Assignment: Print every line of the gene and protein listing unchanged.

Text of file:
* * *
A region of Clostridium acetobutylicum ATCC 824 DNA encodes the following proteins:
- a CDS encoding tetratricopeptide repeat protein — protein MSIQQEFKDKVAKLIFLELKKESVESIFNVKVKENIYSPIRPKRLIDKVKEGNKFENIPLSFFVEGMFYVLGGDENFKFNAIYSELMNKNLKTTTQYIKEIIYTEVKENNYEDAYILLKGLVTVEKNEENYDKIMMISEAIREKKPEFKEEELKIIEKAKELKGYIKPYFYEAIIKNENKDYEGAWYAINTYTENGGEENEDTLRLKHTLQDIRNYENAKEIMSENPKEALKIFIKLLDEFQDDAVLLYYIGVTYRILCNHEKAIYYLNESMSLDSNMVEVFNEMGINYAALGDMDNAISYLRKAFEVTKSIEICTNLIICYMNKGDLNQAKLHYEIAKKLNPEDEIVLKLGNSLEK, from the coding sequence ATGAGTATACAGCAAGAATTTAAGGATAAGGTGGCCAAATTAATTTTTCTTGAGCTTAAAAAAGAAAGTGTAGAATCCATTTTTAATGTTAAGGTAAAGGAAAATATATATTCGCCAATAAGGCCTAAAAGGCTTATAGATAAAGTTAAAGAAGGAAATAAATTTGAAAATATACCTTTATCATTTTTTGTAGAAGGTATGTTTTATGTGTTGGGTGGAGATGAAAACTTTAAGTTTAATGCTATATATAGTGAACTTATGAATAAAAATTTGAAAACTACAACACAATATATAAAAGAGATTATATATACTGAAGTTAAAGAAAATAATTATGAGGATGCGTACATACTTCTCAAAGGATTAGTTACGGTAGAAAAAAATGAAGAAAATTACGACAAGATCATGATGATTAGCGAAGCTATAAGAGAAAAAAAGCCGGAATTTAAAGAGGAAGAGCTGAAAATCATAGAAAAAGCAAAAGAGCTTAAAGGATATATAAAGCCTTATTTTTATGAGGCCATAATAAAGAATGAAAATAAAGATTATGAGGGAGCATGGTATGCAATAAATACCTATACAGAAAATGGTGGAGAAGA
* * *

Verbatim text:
A region of Clostridium acetobutylicum ATCC 824 DNA encodes the following proteins:
- a CDS encoding tetratricopeptide repeat protein — protein MSIQQEFKDKVAKLIFLELKKESVESIFNVKVKENIYSPIRPKRLIDKVKEGNKFENIPLSFFVEGMFYVLGGDENFKFNAIYSELMNKNLKTTTQYIKEIIYTEVKENNYEDAYILLKGLVTVEKNEENYDKIMMISEAIREKKPEFKEEELKIIEKAKELKGYIKPYFYEAIIKNENKDYEGAWYAINTYTENGGEENEDTLRLKHTLQDIRNYENAKEIMSENPKEALKIFIKLLDEFQDDAVLLYYIGVTYRILCNHEKAIYYLNESMSLDSNMVEVFNEMGINYAALGDMDNAISYLRKAFEVTKSIEICTNLIICYMNKGDLNQAKLHYEIAKKLNPEDEIVLKLGNSLEK, from the coding sequence ATGAGTATACAGCAAGAATTTAAGGATAAGGTGGCCAAATTAATTTTTCTTGAGCTTAAAAAAGAAAGTGTAGAATCCATTTTTAATGTTAAGGTAAAGGAAAATATATATTCGCCAATAAGGCCTAAAAGGCTTATAGATAAAGTTAAAGAAGGAAATAAATTTGAAAATATACCTTTATCATTTTTTGTAGAAGGTATGTTTTATGTGTTGGGTGGAGATGAAAACTTTAAGTTTAATGCTATATATAGTGAACTTATGAATAAAAATTTGAAAACTACAACACAATATATAAAAGAGATTATATATACTGAAGTTAAAGAAAATAATTATGAGGATGCGTACATACTTCTCAAAGGATTAGTTACGGTAGAAAAAAATGAAGAAAATTACGACAAGATCATGATGATTAGCGAAGCTATAAGAGAAAAAAAGCCGGAATTTAAAGAGGAAGAGCTGAAAATCATAGAAAAAGCAAAAGAGCTTAAAGGATATATAAAGCCTTATTTTTATGAGGCCATAATAAAGAATGAAAATAAAGATTATGAGGGAGCATGGTATGCAATAAATACCTATACAGAAAATGGTGGAGAAGA